The past decade marked an evolution in the development and definition of rights retained by individuals after conviction and incarceration. In a cautious, step-by-step approach, a number of Supreme Court cases rejected the traditional "hands-off" attitude toward conflicts between prisoners and prison administrators. These decisions delineated specific constitutional rights that were not to be limited by the mere fact of incarceration. The general precept of these decisions was that incarceration should not deprive one of constitutionally protected rights, when the exercise of such rights could be reconciled with confinement. A corresponding line of cases was dedicated to protecting individuals from arbitrary governmental interference or deprivation. These decisions delineated which interests were to be protected by the requirements of procedural due process, and what procedures were required before particular deprivations could be made. Meachum v. Fano severely limited the "liberty interest" of prisoners.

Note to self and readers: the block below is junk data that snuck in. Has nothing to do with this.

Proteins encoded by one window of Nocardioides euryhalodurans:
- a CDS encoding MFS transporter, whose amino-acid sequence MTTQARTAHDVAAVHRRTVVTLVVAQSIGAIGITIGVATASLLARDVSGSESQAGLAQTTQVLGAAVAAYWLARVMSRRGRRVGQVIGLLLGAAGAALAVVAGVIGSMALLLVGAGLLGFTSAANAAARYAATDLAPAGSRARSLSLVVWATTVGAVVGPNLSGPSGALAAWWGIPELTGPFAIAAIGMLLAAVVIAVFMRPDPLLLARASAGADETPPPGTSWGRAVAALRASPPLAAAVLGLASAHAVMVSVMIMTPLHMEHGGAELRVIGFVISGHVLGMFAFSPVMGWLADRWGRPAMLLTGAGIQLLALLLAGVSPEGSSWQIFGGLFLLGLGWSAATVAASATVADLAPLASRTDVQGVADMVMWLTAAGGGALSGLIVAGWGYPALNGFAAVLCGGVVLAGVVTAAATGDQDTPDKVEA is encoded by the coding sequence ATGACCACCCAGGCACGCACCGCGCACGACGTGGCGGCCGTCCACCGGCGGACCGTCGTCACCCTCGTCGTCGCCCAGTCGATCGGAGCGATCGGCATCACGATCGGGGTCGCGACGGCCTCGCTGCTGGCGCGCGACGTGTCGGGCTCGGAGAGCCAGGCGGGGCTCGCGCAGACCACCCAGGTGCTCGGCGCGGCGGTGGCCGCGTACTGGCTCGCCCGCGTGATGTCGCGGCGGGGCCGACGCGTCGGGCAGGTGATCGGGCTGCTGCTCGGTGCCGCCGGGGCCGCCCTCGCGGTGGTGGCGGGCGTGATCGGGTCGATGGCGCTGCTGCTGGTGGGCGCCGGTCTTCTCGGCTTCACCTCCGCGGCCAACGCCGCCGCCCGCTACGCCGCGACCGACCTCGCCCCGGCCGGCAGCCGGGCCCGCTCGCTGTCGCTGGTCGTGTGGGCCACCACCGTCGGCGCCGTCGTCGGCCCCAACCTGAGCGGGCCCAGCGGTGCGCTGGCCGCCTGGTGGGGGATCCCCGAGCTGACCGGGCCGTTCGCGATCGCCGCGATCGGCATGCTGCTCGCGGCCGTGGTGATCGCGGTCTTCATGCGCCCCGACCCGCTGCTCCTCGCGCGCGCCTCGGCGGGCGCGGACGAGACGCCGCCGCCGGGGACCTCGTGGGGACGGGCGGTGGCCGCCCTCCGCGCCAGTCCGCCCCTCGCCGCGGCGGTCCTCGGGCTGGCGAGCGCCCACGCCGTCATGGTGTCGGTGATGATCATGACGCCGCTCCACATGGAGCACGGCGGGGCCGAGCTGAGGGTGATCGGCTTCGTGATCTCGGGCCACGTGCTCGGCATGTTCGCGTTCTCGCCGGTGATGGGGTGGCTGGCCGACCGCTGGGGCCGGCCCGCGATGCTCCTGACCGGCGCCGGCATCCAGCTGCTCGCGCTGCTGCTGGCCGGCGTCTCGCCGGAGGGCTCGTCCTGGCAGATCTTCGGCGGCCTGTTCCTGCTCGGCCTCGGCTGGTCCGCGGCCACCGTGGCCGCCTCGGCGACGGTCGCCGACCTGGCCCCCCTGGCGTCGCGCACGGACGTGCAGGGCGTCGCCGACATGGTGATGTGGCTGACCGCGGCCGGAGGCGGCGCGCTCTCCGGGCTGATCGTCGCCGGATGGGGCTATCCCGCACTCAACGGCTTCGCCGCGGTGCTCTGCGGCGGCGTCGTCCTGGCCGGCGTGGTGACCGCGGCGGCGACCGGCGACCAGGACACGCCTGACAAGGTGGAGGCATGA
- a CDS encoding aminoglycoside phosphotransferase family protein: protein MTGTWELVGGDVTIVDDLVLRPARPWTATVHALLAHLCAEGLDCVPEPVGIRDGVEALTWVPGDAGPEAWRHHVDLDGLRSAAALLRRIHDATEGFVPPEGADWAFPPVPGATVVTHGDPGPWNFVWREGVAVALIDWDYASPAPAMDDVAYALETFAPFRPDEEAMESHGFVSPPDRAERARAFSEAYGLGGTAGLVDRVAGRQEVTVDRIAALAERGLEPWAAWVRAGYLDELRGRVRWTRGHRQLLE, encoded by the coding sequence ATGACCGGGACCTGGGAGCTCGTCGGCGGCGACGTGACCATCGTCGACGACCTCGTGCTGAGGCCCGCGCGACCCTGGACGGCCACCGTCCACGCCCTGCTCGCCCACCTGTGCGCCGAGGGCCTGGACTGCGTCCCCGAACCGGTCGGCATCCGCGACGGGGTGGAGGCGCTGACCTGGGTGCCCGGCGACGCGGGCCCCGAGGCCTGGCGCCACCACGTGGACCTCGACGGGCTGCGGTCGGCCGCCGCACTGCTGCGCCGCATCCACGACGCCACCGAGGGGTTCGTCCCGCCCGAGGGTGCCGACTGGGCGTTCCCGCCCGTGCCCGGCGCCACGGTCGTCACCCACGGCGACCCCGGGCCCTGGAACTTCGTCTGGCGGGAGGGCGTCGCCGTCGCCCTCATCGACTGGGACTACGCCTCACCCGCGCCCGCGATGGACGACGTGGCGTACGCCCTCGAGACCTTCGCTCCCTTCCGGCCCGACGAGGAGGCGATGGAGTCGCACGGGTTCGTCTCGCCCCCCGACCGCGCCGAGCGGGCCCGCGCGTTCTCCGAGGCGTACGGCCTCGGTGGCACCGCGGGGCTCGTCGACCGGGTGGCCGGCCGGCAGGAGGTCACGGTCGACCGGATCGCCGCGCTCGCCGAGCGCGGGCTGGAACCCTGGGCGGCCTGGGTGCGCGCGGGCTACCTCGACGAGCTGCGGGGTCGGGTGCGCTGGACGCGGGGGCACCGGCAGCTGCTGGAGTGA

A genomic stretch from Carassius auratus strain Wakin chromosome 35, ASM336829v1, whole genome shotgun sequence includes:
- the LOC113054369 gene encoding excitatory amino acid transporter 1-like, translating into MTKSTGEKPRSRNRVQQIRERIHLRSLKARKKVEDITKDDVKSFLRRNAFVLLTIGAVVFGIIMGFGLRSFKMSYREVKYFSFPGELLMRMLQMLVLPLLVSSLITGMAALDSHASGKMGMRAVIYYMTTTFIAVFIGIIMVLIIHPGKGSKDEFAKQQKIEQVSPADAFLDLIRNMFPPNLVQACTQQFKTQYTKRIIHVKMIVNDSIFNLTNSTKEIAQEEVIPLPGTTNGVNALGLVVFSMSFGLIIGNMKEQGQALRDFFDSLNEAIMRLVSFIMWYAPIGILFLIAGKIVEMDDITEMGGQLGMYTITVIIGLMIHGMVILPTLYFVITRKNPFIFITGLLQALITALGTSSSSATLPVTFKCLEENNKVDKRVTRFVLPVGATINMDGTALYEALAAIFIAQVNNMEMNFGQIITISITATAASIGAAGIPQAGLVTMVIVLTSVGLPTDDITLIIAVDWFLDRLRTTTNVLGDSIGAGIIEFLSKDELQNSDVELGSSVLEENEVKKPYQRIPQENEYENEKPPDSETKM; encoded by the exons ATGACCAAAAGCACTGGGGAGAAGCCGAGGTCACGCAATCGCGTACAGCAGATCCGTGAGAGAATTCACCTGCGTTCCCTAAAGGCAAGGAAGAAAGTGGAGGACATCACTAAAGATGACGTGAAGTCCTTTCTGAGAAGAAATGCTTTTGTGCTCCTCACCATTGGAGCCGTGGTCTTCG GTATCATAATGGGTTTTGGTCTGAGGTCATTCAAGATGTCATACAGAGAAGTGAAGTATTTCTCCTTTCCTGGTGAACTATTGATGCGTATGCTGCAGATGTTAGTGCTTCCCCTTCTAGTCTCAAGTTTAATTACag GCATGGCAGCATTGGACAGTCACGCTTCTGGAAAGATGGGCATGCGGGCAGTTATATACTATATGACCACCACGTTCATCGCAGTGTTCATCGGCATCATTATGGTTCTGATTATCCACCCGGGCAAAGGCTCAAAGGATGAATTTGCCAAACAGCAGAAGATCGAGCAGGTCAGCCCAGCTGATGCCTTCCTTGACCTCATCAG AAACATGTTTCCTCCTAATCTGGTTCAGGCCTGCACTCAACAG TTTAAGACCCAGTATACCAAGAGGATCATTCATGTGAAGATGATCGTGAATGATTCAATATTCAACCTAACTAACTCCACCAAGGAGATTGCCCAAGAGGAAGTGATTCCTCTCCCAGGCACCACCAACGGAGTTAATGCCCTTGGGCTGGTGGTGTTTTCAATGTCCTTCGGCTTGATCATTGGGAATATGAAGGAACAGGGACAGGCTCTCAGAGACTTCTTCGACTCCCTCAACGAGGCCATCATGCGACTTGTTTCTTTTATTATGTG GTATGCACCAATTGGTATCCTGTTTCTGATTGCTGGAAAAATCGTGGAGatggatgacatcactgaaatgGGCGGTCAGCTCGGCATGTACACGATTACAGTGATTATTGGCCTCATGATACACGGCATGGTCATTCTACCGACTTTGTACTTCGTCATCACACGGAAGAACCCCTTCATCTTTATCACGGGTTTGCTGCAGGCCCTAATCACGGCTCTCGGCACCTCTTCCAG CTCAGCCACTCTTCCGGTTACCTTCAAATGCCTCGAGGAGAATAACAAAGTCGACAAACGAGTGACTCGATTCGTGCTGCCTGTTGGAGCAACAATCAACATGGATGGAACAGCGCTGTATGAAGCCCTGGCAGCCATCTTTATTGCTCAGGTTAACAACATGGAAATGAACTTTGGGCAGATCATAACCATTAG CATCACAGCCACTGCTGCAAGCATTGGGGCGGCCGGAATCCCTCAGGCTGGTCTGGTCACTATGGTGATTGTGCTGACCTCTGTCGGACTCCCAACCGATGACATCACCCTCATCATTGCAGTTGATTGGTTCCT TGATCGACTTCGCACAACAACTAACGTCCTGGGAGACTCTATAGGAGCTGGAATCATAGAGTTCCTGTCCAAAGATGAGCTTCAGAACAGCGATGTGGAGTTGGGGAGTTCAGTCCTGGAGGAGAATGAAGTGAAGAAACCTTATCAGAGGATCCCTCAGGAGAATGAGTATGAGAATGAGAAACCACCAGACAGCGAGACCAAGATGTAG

Prisoners Have No Right to Procedural Due Process in Interinstitution Transfers: Meachumn v. Fano, 427 U.S. 215 (1976),
56 Neb. L. Rev. 753
Available at: http://digitalcommons.unl.edu/nlr/vol56/iss3/11